The comprehensive K-15 Area Plan moved along as it was approved by the Derby Planning Commission at its Dec. 6 meeting. It now goes on to the City Council for its consideration. More than a year in the works, the plan is a positive step, said Mitch Adams, the commission’s chairman.
“I think it’s a great blueprint going forward,” he said.
Adams was part of the plan’s steering committee, so he got to participate in a lot of the research, but he also was quick to credit the public input into the project, including the various landowners in the area.
With a renewed K-15, they could benefit, he said, either through being able to better develop their property or selling it.
Furthermore, the city as a whole will gain by having the north K-15 corridor undergo a renovation, he said.
The city’s northwest entrance is at K-15 and Patriot and the first view southbound motorists have of Derby is not especially favorable, he said.
“It does look dilapidated, especially compared to Rock Road,” Adams said.
It will take time, Adams said, but hopefully in the future, the city could have a new “front door” that looks attractive.
City engineer Dan Squires, who presented the study to the commission, said the plan is about taking action.
“My manager doesn’t like us putting studies on the shelf,” he said. “These are for concrete steps.”
The intent is to incorporate the concepts into the city’s comprehensive plan as part of its update in 2019.
The plan encompasses an area bounded by K-15 to the west, Patriot Avenue to the north, Buckner Street to the east and Meadowlark Blvd. on the south.
Much of the planning area is developed commercial property with a mix of residential and undeveloped tracts of land.
Dave Church, a senior traffic engineer with WSP, which was part of the study’s team, said an important part of it is the way it calls for a new traffic signal about halfway between Patriot and Meadowlark, opening up access to the center part of the area.
“It is a bit challenging to get through the area the way it currently exists,” Church said.
With the possibility of such a light at the location, the city earlier this year bought property there that was up for auction.
As planned, the traffic would come off of K-15 and be funneled through a roundabout.
Church said the roundabout is an effective feature.
“It’s kind of like a four-way yield,” he said.
There would be a new north-south road east of the current Nelson Drive, providing access to the back side of the deep lots.
At the northeast side of the planned area, officials have left room for the possibility of a Menards store. While the company owns that land, they have given no indication of when they will build a store there, if at all.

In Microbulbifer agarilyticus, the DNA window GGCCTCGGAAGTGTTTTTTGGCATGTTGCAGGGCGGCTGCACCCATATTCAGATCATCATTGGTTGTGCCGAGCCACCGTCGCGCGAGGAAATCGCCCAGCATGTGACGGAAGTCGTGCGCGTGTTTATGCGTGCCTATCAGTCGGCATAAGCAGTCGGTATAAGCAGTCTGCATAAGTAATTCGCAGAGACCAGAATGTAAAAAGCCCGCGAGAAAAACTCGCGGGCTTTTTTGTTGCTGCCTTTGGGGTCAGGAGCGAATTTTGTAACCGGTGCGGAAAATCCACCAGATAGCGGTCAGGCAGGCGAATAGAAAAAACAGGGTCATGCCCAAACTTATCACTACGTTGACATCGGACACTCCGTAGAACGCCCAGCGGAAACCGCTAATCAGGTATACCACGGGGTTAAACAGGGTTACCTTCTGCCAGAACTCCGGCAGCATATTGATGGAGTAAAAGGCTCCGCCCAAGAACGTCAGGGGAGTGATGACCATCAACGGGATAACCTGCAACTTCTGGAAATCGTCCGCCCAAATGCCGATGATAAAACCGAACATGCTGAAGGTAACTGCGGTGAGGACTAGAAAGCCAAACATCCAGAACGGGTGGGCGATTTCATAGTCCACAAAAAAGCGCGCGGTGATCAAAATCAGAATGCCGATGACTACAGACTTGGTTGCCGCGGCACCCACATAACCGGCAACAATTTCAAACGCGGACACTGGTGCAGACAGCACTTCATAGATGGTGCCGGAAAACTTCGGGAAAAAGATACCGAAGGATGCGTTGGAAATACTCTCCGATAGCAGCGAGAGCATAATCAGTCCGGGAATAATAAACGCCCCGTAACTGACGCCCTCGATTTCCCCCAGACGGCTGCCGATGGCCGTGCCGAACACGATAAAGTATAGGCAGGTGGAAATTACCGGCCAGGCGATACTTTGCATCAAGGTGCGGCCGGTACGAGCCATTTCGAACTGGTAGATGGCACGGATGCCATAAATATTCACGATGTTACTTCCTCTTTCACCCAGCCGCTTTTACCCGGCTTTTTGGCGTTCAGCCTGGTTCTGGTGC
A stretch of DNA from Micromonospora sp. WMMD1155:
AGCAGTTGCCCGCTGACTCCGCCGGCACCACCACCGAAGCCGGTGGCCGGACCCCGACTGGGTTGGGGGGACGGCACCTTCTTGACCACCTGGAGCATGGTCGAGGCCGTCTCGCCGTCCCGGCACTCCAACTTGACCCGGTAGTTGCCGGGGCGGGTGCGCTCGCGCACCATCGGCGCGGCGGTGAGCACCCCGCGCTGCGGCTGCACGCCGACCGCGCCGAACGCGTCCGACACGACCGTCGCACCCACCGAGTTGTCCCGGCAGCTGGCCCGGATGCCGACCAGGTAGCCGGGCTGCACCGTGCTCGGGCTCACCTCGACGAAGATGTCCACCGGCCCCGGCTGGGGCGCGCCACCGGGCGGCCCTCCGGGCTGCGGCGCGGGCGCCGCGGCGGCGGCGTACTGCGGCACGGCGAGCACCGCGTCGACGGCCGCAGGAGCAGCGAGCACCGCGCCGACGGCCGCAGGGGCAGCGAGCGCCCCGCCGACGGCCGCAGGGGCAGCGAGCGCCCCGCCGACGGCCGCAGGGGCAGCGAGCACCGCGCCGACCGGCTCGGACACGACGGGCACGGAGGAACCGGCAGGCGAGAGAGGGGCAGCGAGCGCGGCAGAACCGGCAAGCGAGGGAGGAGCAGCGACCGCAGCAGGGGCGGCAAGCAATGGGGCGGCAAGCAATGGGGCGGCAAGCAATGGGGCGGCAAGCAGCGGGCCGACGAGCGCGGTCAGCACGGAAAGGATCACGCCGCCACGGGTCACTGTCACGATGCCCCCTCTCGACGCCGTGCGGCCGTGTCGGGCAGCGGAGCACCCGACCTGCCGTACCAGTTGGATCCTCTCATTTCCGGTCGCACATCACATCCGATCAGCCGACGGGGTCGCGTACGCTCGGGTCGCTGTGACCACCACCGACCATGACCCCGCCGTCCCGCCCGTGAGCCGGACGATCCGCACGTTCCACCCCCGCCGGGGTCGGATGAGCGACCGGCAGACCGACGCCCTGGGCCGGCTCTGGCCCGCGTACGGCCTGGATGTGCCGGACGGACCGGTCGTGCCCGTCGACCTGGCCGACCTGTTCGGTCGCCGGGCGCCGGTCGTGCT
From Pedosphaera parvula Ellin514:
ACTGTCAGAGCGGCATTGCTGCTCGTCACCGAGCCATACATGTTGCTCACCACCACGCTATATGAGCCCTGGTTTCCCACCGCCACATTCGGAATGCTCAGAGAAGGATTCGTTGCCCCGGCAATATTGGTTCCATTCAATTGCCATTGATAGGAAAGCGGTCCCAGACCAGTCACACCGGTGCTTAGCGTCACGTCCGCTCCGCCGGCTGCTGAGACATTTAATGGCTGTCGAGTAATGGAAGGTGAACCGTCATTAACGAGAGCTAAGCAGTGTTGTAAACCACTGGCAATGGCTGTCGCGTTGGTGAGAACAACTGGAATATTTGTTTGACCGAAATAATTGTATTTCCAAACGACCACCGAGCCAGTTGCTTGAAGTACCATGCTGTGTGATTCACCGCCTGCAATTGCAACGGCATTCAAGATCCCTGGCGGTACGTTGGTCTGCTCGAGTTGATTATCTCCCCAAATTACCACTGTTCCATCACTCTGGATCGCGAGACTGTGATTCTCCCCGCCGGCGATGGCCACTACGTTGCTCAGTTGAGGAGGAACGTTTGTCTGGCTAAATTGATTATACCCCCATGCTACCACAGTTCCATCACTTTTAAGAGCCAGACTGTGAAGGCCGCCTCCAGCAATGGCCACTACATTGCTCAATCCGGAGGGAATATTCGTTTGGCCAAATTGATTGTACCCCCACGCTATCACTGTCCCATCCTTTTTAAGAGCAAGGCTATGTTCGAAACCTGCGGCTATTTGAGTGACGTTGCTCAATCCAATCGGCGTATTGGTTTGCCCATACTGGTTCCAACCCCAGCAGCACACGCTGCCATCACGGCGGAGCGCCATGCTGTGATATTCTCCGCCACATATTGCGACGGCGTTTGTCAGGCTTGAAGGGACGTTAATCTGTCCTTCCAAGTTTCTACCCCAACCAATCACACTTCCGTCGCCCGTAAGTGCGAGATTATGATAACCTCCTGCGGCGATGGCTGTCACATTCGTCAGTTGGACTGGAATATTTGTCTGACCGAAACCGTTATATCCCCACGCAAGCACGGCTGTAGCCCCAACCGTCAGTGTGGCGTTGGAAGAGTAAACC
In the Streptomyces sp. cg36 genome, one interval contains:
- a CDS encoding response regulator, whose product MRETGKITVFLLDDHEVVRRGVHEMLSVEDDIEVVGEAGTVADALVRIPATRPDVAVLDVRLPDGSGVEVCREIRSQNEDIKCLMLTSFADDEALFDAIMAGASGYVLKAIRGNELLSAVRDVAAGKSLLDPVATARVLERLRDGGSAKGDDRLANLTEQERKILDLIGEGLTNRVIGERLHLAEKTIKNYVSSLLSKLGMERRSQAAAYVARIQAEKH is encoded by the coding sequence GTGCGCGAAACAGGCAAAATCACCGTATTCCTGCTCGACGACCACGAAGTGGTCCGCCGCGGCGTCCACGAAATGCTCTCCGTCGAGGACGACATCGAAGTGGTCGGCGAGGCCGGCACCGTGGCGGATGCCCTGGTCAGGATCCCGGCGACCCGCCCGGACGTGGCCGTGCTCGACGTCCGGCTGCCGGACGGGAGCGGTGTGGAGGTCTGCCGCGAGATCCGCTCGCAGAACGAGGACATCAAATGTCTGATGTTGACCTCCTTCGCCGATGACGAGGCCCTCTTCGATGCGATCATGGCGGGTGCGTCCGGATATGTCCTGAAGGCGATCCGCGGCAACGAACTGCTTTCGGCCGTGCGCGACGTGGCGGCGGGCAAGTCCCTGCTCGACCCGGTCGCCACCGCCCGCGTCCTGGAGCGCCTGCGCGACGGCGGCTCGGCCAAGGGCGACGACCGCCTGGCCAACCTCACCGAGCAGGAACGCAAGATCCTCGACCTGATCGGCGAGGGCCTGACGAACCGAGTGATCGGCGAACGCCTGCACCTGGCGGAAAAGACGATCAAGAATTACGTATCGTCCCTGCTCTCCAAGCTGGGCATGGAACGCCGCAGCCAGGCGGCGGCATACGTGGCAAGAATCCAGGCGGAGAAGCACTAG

Planners also have designed a green space entranceway at the area’s northwest corner where the now-closed Fuel Outlet is. That’s just a thought, they add, as the property is now with a private owner.
Most of the commercial land was developed prior to being annexed into the city and therefore was not subject to the city’s development regulations.
That resulted in “a disjointed pattern of development with no overall thought for circulation,” said City Planner Justin Givens.
He agreed with Squires that the area has challenges.
“As currently developed, the area provides a less than desirable entryway to the city and is not utilized to its highest and best use,” he said.
Givens also said the two main entities that need to be involved now are Walmart and the Kansas Department of Transportation.
KDOT approval is required before the proposed new access to K-15 will be allowed, he said.
Also, Walmart has indicated their approval of the plan at a “conceptual level,” he said, but there could be impact on the store’s parking.
Givens said there’s more to do in working out an agreement between planners and the retailer.
“Walmart was clear that their conceptual approval should not be viewed as them agreeing to donate or sell Walmart property,” he said.
Like others involved, Givens said he was pleased with the work so far.
“The plan provides an excellent framework for redevelopment of the area and reflects the goals and desires of the city, the land and business owners and area residents,” he said.
RDG Planning and Design served as the primary consultant and facilitator of the plan with technical assistance from WSP. Professional engineering services related to traffic analysis and modeling were provided by WSP.